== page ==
I nodded my head. About three minutes later, the secretary arrived (the principal apparently too embarrassed to attend further) and she said the speech department was going to be unable to hear me, because they needed to rehearse for a debate to be held at a rival school. By this time I was giggling inside, wondering exactly who I would end up speaking to, or if I was just starting my day early to make me appreciate my afternoon nap.

About a half an hour later, I was escorted into the gymnasium, where, in a far corner of the bleachers, about six young women sat–students from a physical education class. They didn’t dress out that particular morning, because they were either sick or had forgotten their exercise clothes. They sat peering at me as the secretary gave me an overly elaborate introduction and unleashed me on these uninterested souls.

I realized at this point that I did not need to know what Jesus WOULD do, but instead, required an understanding of what Jesus DID do. What DID Jesus do when he was placed in a position where he was given lesser and lesser importance, ending up with an audience he did not anticipate or prepare for? You see, I had taken some time to study the school–understood their mascots and had even checked out their website for their sports schedules, to know the team records. At this point, in front of these six non-dressing gym students, this all seemed quite irrelevant.

What was NOT going to work was a typical human reaction based on ego–because every time we feel slighted, cheated, angry, frustrated, misunderstood or fussy, we are viewed as the villain, no matter how justified our reasoning may be. This was my audience, which had deteriorated from fifteen hundred promised students to six students–who didn’t seem to have much promise at all.

What did Jesus do when slapped in the face by reality? There’s a four-step process to understanding how Jesus communicated his message of love and faith to the world. It’s not hard to understand; it’s not difficult to grasp. The problem with religion and Christian theology is that it has a goal rather than a search. Every denomination is determined to promote its particular spin on godliness instead of  just studying the mind and personality of Jesus. Sitting in front of those six young ladies who were bored to death, I applied the Jesonian philosophy on human interaction.

1. Open the heart. You will never reach people spiritually, mentally and physically if you haven’t touched them emotionally. It is futile to reach for the brain or the soul if you haven’t first passed through the heart. Jesus was a heart teacher. If you have no emotion in your spiritual experience, you will have no soul to it, no renewing of the mind and therefore no physical evidence.

2. Tell a story. Anybody who believes they can communicate God by reading the Bible has lost all sense of reason. The communication of God has always been, and always will be, the sharing of a personal testimony from our own experience.  Everything else sounds like jumbled words from a former time written by Shakespeare.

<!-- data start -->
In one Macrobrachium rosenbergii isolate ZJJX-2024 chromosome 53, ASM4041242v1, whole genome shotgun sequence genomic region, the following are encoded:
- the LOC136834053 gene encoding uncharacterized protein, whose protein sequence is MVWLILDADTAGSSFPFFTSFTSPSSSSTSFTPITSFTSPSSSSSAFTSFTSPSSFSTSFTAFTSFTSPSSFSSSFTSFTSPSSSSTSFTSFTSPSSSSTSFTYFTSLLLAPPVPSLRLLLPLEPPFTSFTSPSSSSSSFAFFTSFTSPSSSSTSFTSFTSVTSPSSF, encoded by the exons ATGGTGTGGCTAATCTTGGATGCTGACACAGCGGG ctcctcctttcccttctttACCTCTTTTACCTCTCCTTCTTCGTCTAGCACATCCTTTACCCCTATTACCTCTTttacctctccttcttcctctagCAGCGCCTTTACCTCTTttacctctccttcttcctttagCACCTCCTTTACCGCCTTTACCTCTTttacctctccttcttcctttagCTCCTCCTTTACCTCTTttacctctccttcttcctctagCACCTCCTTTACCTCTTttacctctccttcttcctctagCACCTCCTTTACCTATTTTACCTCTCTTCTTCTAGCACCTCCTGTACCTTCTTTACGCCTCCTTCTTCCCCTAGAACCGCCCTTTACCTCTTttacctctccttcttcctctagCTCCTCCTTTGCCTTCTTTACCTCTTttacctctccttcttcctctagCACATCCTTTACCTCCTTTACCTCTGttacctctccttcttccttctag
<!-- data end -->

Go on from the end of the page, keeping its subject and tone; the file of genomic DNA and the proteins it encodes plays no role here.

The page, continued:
3. Use the earth. We are earthlings–and I don’t mean that in a science fiction sense. I mean that we are all inhabitants of earth. Therefore we understand earth and earth is our best source for communication. When you talk about heaven, the wrong people listen. People who are self-righteous. People who are trying to escape responsibility. People who are ethereal. People who want to condemn other people to hell by first talking about heaven. When you use the earth, every son and daughter of Adam who has ears can hear.

4. And finally, make God human. When Jesus told stories, God was portrayed as a Father, an owner of a vineyard, a king, a fisherman, and even a sower of seed. The true failure of religion is that it is obsessed with the notion of making humans godly–impossible–instead of taking the more logical path of making God more human.

I don’t have to wear a bracelet that says, “What would Jesus do?” I have isolated off the gospels and understand his modus operandi. So when I sat down in front of those six girls, instead of being upset, I opened my heart by telling them the funny story of how my day was going so far. I related about how that happened to great people everywhere–for example, that Abraham Lincoln was deemed to be a complete failure before history called him a success. I used the earth to connect with them about how it felt to be sitting there, not dressing out for gym class, and how when I write something like a movie, I look for anything that is common in order to connect with people. And then I made God human. I told them that I believed if God came to earth today and was looking for work, He would enter the entertainment field. I joked with them that He probably wouldn’t be an accountant–too many numbers. Certainly not a politician–they all laughed. God would make a horrible lawyer because he would always want to forgive the criminals. They especially liked that.

My morning finished triumphantly–although only in front of a half-dozen folk. I left the school with most people not knowing I was ever there, but I got a chance to make friends and impact six young ladies simply because I kept my cool instead of becoming prideful. And I used the magical power of what Jesus DID do–opening the heart, telling a story, using the earth and making God human.